Support on the Road to Recovery

September 4, 2019

My experience supporting veterans has been varied, confronting at times, and very rewarding.

I consider myself very fortunate because I am in a position which enables me to share the lives and experiences of our veterans and their families.

Staying Positive During DVA Claims

The recent Productivity Commission report, ‘A Better Way To Support Veterans’, noted that “there is some evidence that mental health disorders are more prevalent for veterans than in the wider population.” Suicide rates are higher among male ex-service personnel than Australian men, while ex-service personnel under 30 years old are twice as likely to die by suicide compared to men of the same age.

The same report highlighted that further research is required to better understand the mental health impacts of service life on veterans, their families, and how they can be supported. The Department of Veterans’ Affairs (DVA) 2017-18 annual report noted that one priority for 2018-19 is an independent review into the mental health impacts of claims assessment processes on veterans and their families.

Step 1 – Tap into the Support Network

While veterans might be stepping out of their Defence network, they’re stepping into a much larger veteran network. Tapping into this can provide enormous benefits.

Approximately 5,500 personnel transition out of Defence each year. During this transition, veterans leave a tight network of peers and are often propelled into civilian life where that tight network feels lost. Naturally, it can be a difficult time and it may feel as though they have lost the support from the mates they spent every day with.

From our experience at RSL DefenceCare, we often see veterans lose their sense of identity and purpose once separated from their Defence family. This can often lead them into isolation and have a wider impact on their overall wellbeing.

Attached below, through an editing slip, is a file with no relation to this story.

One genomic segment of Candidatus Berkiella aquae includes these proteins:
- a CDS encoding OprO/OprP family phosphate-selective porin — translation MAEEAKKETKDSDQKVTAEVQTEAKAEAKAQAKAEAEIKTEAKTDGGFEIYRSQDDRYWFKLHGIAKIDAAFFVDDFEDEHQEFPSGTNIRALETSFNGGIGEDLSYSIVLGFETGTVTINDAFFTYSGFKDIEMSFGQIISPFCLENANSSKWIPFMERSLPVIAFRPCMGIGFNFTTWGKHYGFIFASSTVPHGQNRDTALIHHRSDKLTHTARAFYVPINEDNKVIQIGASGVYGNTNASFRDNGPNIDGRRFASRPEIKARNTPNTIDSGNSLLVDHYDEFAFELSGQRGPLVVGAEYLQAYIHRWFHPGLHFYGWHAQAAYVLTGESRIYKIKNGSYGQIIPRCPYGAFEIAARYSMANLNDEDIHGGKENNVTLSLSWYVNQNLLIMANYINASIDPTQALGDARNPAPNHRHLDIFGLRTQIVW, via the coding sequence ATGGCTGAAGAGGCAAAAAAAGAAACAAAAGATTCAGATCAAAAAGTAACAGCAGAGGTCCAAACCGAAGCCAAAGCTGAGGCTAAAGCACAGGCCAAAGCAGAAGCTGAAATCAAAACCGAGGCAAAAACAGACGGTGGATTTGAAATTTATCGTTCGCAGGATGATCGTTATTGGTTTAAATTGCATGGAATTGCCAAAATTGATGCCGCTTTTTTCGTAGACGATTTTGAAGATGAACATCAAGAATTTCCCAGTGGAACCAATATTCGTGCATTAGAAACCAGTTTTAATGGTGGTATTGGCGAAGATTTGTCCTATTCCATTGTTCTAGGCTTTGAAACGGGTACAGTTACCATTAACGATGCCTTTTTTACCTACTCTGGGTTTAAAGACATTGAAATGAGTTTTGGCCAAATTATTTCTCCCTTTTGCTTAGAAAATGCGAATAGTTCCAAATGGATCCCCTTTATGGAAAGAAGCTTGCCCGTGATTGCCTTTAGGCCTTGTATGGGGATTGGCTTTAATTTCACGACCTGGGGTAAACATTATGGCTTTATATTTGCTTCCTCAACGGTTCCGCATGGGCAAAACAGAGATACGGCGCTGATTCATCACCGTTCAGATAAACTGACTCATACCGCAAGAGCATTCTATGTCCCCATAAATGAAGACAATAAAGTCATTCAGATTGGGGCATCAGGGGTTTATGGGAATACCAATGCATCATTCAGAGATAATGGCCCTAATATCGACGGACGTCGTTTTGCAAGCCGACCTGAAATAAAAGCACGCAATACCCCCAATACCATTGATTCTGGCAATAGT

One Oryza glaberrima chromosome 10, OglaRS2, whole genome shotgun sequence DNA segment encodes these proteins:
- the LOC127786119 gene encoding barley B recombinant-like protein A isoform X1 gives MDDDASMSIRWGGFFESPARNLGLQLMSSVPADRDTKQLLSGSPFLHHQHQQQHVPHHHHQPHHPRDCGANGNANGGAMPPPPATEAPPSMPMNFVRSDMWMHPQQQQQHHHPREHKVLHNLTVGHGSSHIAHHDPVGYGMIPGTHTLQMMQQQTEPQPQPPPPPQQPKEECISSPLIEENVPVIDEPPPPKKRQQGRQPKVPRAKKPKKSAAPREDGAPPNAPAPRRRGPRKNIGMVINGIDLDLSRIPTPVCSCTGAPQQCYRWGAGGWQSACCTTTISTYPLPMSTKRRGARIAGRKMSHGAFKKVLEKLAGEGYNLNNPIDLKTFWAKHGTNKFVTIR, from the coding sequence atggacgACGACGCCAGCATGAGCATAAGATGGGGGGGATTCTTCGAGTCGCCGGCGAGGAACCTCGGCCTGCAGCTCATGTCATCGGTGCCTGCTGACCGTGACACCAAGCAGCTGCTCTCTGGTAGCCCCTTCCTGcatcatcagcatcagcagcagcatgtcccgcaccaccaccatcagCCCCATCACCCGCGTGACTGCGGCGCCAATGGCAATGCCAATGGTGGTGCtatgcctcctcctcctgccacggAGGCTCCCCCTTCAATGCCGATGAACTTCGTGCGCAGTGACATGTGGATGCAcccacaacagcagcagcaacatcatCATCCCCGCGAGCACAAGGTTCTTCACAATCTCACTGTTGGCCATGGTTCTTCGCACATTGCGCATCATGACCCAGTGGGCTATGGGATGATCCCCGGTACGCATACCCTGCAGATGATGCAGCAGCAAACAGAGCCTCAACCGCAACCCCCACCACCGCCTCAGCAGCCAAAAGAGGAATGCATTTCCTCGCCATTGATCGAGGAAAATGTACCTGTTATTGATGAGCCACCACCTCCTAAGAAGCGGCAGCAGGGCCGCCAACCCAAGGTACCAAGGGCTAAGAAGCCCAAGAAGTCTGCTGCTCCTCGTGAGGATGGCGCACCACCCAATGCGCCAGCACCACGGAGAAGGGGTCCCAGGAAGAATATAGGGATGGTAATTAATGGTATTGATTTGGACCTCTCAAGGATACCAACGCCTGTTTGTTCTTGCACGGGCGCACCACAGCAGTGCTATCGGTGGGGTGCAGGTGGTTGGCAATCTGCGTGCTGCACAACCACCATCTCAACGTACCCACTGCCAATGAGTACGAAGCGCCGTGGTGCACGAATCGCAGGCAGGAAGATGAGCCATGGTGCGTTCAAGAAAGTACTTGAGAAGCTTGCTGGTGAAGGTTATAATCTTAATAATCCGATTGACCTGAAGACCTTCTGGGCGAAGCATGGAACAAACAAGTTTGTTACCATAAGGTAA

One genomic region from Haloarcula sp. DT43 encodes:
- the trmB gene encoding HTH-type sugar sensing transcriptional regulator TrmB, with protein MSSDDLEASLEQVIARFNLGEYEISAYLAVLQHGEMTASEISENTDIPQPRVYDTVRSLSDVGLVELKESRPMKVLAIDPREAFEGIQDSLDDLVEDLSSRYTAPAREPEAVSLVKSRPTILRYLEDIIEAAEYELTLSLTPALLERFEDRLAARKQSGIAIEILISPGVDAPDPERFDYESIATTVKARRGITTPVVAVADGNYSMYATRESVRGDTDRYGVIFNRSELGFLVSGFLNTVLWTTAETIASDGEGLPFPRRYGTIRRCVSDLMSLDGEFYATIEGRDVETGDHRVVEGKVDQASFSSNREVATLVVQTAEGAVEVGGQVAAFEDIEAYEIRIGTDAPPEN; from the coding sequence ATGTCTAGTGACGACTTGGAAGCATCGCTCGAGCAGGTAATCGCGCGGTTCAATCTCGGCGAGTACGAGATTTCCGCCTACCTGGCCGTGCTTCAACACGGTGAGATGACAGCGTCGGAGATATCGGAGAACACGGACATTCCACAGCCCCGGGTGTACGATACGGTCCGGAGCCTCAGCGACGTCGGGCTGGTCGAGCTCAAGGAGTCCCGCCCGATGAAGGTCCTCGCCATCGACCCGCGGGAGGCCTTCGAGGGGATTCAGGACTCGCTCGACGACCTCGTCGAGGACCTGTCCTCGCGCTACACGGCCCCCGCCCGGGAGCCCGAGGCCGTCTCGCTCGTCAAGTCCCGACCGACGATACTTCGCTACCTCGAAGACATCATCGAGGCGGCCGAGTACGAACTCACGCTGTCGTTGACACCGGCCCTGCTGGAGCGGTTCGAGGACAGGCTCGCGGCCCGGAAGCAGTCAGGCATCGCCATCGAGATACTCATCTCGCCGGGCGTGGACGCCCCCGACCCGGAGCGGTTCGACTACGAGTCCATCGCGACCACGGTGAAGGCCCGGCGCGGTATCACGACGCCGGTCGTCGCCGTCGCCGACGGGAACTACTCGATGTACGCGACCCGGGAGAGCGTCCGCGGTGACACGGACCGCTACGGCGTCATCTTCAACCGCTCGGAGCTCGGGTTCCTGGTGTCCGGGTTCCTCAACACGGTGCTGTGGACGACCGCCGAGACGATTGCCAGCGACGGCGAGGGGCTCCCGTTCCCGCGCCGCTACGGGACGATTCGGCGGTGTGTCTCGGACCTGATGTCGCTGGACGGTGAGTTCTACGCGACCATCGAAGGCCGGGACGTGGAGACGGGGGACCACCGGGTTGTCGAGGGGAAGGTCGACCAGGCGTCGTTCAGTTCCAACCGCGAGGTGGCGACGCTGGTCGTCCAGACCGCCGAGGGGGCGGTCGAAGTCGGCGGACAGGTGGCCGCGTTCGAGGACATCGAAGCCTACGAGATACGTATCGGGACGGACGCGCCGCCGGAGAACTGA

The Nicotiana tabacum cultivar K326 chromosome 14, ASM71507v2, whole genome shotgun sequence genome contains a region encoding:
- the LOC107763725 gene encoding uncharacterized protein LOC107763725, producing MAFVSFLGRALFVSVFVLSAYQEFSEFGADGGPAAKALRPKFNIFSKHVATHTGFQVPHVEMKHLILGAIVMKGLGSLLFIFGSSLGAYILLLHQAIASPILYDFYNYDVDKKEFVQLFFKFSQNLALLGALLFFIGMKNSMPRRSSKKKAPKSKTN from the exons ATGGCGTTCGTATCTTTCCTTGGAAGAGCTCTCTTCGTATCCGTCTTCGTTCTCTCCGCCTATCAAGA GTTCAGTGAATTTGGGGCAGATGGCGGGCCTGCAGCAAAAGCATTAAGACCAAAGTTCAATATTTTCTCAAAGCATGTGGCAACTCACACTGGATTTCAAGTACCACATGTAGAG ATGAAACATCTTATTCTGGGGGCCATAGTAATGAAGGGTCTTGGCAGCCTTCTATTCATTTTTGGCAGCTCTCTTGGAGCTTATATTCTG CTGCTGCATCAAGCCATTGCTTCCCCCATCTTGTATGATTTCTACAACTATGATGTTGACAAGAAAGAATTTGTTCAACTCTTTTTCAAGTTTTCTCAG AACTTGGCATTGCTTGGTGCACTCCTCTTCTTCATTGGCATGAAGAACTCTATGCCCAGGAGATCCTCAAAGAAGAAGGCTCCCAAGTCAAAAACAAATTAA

Fortunately, the veteran network across Australia is vast and there are multiple pathways a veteran can become involved in.  For the last hundred years, ‘mates helping out mates’ has been at the very heart of the RSL. It is a culture that has strengthened over time and thrived in the wider veteran community.

Excellent organisations such as Veteran Sport Australia have been specifically created to connect veterans and their families with individual and team sport, recreational programs, one-off competitive events, camps and games.

Research shows veterans who lead an active and healthy lifestyle are likely to experience happier and healthier lives including positive mental health outcomes. This is the primary goal of Veteran Sport Australia.

Step 2 – Seek Professional and Expert Assistance

Whether it’s DVA claims or something else, seeking professional assistance can help in moments of crisis and can also help achieve clarity and control moving forward.

Historically, veteran support networks have been led by volunteers. Now, professional organisations like RSL DefenceCare are here to provide additional support.

My professional world is focused around veteran claims and appeals.  The legislation framework in this area is extremely complex.  There are three main Acts that determine the support available to veterans, depending on where and when they served.

Author James Dallas

Due to this complexity, a veteran can very quickly get lost in understanding what benefits they may be entitled to. Therefore, it is vital they seek expert advice.